Restorative Vacations

A few days ago I returned home from a beautiful seven day vacation in New Zealand’s South Island. I flew into Christ Church, spent two days at my favourite ski lodge – Ohau – and another five days in beautiful Lake Wanaka. I did plenty of skiing – Treble Cone, Cardrona, and Ohau – in addition to some incredible hiking and awesome scenic driving. All in all it was an awesome, and much-needed, seven days. But the trip was more than skiing and the hiking – I had a greater plan in mind. As a producitivity optimisier, I spent time pondering how can I get the most out of this vacation.

It is productive to have a break from our normal routine. Too many days in the daily grind can leave us feeling trapped and without options. We need time away to clear our head and think about where our life has been, where it is, and where it is going. After an incredibly demanding semester and full time work as an economist, I was feeling pretty drained. I decided I would use my seven days to take personal stock, think about my life objectives, and re-energise. In order to do that, the following four steps helped me get the most out of my vay-cay.

Step 1:  Set intensions for your next vacation in advance.

Before you go on your next vacation, think about what you want to get out of it. I don’t mean the activities you will do, places you will see, or events you will participate in. Rather, think about what has been challenging, what is important, and what direction do you want your life to be heading in.

Then, set some intentions on what you want to get out of the vacation.  Do you need clarity on a personal conflict? Are you looking for new hobbies to exlpore? Perhaps you want to read a particular book. One of my intentions for my New Zealand trip was to spend time with God through prayer and meditation. Also, I wanted to reflect on my relational, professional, and educational goals. My plan was to keep these goals and aspirations in the back of my mind as I went about my seven days in New Zealand.

Step 2:  Throughout the vacation, write and think about those intentions.

Throughout your vacation set aside additional focused time, even just a few minutes, to think about your life and the intentions you set out for your vacation. Look for signs or points of inspiration that might be indicative of next life steps. Write it down when possible. If you have a relational conflict, you might write down some positive actions to help heal that relationship. Or perhaps you are thinking about a new hobby you may pursue. Write that down too. For example, one of my interests is New Zealand itself. At the Ohau lodge, I noticed a magazine called “New Zealand Geographic.” When I was spending time in my room thinking about new opportunities, I wrote down ‘Subscribe to NZ Geographic.’ Think of this step as more of an options or opportuntities generating session.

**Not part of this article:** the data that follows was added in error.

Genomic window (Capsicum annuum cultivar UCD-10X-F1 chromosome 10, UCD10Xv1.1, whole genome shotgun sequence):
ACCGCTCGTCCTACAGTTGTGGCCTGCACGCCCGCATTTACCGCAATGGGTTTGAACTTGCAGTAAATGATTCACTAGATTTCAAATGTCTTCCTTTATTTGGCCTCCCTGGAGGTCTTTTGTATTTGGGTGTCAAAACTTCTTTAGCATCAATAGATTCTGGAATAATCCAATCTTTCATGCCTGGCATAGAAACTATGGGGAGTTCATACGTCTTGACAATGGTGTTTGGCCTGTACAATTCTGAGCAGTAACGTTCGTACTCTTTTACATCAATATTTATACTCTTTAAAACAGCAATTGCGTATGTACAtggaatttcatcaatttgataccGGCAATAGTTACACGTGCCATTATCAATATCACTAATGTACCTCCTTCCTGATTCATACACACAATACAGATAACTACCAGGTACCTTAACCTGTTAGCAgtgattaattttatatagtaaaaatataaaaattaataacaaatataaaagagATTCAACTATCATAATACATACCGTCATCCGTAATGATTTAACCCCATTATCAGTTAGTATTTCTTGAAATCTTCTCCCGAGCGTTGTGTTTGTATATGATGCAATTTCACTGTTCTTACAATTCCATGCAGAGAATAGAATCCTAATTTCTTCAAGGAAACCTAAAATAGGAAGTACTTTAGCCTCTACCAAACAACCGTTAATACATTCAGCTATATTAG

Step 3:  When you return from vacation, create a list of take aways or directions.

Step three is actually basic productivity 101 – capture all your ideas into a single location. You likely had many thoughts, actions, and inspiring directions. Record them all down as soon as possible when you get home (even better, on the plane ride home). You can decide what to do with them later, but the key point of recording new life actions is to realise that you have options. As I stated earlier, one of the reasons we need a vacation is that we easily feel trapped in our daily routine. Vacations give us a break from that routine. However, the routine is still there when we get back. By creating a list of new directions or paths for our lives, we can break up that routine and reduce anxiety. A fundemental aspect of a highly productive life is minimising stress.

Step 4: Enjoy your vacation!!

O.k. you should actually do this step before Step 3. I love productivity, but it is also important to simply enjoy the moment. No better time to enjoy life than when your on vacaction. Make the most of it – try new things, go on adventures, get outside your comfort zone, meet new people. Don’t spend the entire trip over analysing your life. There is a big, world out there that is begging to be explored. Part of a vacation is the realisation that there is more – a lot more – to life then the daily grind. Sometimes the most productive thing we can do is not be productive and simply enjoy this beautiful existence.

Happy Working,


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